From the Executive Director

Season-to-Season Successes

Susan White, executive director of North Carolina Sea Grant

Summer was wonderfully busy here at North Carolina Sea Grant: kicking off new research awards, announcing new student and faculty funding opportunities to keep us moving forward, and expanding our team’s collaborations with communities across the coast and the state.

In this issue, you will learn more about our partnerships and the impacts from new collaborative projects. And you can follow all our news and blogs at We just cannot fit all the great work of our partners and team into this magazine!

Recent months also brought changes in our extension team. Jessica Whitehead moved to new duties as the state’s first chief resilience officer for the N.C. Office of Recovery and Resilience within the Division of Emergency Management. Also, Chuck Weirich is joining the National Sea Grant Office in Silver Spring, Maryland. There, he will coordinate national aquaculture programs.

I am so pleased to see our team members move into strong leadership roles at state and federal levels. We look forward to their new and expanded programs and audiences as they bring their research and outreach skills to new challenges. This fall, North Carolina Sea Grant will be recruiting for two extension positions, one in aquaculture and the other in coastal resilience, to continue the great progress that Chuck and Jess brought to our program.

North Carolina Sea Grant also is pleased to welcome a new advisory board member, Beaufort Mayor Everette “Rett” Newton. He brings not only a local government viewpoint, but also perspective from serving 28 years in the U.S. Air Force. He also has a research lens as a doctoral candidate at the Duke University Marine Laboratory, focusing on marine robotics and remote sensing.

This summer our team also had the pleasure of hosting a researcher and two undergraduate students from Florida A&M University for a 10-week Summer Research Team for Minority Serving Institutions program, funded by the U.S. Department of Homeland Security (DHS). NC State University’s Department of Landscape Architecture co-hosted the visit. The DHS Coastal Resilience Center of Excellence at the University of North Carolina at Chapel Hill coordinated the program.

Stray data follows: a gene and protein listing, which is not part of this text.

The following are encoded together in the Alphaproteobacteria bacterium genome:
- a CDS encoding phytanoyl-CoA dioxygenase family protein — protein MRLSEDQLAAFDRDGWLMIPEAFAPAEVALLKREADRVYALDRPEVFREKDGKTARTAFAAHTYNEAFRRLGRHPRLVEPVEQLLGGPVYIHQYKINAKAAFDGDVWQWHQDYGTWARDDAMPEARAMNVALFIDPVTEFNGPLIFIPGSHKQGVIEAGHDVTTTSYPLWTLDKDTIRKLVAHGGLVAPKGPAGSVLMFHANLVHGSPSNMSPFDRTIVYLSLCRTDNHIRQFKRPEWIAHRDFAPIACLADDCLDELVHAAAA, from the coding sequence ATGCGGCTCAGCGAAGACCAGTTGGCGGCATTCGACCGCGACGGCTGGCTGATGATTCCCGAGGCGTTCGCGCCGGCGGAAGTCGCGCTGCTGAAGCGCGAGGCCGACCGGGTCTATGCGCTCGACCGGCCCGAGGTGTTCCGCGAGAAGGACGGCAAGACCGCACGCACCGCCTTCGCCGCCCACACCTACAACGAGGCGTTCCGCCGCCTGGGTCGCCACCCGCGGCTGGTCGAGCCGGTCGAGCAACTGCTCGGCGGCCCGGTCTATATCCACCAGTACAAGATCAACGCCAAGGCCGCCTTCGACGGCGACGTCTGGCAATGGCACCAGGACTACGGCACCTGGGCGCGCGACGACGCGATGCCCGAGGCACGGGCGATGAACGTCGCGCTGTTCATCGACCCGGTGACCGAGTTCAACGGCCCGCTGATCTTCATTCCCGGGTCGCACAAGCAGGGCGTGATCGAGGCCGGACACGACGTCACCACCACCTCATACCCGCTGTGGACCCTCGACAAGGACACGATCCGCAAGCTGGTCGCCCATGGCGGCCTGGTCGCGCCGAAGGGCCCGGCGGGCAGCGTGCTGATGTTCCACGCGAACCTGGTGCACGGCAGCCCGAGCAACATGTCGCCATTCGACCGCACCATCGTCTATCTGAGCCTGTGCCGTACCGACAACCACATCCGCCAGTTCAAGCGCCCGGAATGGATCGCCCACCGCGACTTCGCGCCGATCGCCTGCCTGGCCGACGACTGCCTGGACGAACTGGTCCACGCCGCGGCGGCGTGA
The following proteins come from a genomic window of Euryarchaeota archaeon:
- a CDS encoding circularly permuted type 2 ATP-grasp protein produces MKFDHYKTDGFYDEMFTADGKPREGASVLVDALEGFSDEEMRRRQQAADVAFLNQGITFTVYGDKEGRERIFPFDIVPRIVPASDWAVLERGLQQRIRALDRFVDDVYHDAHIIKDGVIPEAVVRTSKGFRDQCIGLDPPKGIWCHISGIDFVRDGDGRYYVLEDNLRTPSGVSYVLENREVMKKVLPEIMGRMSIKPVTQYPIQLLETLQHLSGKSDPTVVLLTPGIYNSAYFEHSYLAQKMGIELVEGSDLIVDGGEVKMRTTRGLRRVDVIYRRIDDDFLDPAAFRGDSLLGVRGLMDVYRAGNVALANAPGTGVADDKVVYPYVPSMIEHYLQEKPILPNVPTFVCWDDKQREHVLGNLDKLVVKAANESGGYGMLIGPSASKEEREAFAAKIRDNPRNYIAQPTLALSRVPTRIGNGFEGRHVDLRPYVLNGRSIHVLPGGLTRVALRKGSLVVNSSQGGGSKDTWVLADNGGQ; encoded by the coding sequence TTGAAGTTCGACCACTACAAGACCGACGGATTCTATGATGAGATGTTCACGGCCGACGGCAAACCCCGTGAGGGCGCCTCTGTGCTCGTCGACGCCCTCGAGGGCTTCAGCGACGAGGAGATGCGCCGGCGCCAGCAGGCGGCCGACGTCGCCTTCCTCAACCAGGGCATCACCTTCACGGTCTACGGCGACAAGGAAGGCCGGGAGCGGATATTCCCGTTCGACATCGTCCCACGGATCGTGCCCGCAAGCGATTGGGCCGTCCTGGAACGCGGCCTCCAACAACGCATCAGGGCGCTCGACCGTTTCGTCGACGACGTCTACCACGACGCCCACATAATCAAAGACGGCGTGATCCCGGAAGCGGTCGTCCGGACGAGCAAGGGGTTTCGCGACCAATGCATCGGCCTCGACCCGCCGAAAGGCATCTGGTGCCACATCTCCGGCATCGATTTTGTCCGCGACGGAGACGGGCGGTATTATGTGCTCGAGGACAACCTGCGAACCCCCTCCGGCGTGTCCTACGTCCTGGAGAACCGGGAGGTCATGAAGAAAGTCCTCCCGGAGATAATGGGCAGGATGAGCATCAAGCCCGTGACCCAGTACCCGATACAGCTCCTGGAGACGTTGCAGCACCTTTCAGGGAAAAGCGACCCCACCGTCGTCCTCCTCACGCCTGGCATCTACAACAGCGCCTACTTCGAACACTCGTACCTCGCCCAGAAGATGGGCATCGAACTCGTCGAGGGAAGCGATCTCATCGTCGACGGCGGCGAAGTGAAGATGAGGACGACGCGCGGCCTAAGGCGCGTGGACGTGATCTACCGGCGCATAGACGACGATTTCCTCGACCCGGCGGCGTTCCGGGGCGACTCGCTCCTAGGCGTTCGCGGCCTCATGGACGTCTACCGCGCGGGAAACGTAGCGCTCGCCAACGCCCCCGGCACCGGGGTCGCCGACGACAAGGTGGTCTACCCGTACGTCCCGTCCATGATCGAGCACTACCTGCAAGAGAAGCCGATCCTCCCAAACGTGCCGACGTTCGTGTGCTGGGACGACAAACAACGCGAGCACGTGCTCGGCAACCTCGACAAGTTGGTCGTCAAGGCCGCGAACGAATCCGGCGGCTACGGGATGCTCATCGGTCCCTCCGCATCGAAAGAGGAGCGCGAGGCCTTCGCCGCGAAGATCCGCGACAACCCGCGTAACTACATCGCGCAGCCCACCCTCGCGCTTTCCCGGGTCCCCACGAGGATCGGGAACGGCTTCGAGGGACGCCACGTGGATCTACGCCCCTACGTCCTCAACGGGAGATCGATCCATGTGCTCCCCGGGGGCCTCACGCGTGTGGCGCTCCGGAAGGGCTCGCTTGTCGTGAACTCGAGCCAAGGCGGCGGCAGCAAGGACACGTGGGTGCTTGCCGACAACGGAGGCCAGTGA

Social scientist Michelle Dovil and her students, Tia Maxwell and Tenesha Washington, rapidly became part of our Sea Grant team. They developed and delivered a robust research project focused on perceptions of risk related to climate in Wilmington and Elizabeth City. We benefited greatly from their research findings and engagement, including discussions regarding how to widen and strengthen recruitment and retention of underrepresented minorities in the sciences.

Their work culminated in a Washington, D.C. presentation of their findings to DHS. I anticipate welcoming them back to present additional findings during the North Carolina Coastal Conference this November. Working with Michelle, Tia and Tanesha reinforced North Carolina Sea Grant’s ongoing commitments to actively expand our engagement and awareness of opportunities to improve programming in our grants work and in support of where we live, work and play.

And now, I am more than ready for this Fall season! Crisp mornings with lower humidity and the back-to-school thrills of students arriving on campuses — and back at elementary school, in my family’s case. Students are excited to learn, connect with new people, and see how individually and collectively they can contribute to the success of something they find valuable.

For some, it may be an introduction to hands-on research. Others will be engaging in and finding a home within a new community, learning about historical influences, and expressing themselves through the arts.

Opportunities for learning are endless. I find the start of new school year full of contagious energy that helps affirm and inform our work across the state. Speaking of which, make plans now to join North Carolina Sea Grant and many leaders from local communities, state and federal agencies, academia and nonprofits for the 2019 N.C. Coastal Conference in Wilmington. All the details are here.

I look forward to our having a productive fall season with you all — and to seeing you in Wilmington in November. Meanwhile, if you have ideas or thoughts about the conference or our programs, please feel free to reach out to me directly:

Susan White, Executive Director, North Carolina Sea Grant

photo courtesy of

from the Autumn 2019 issue of Coastwatch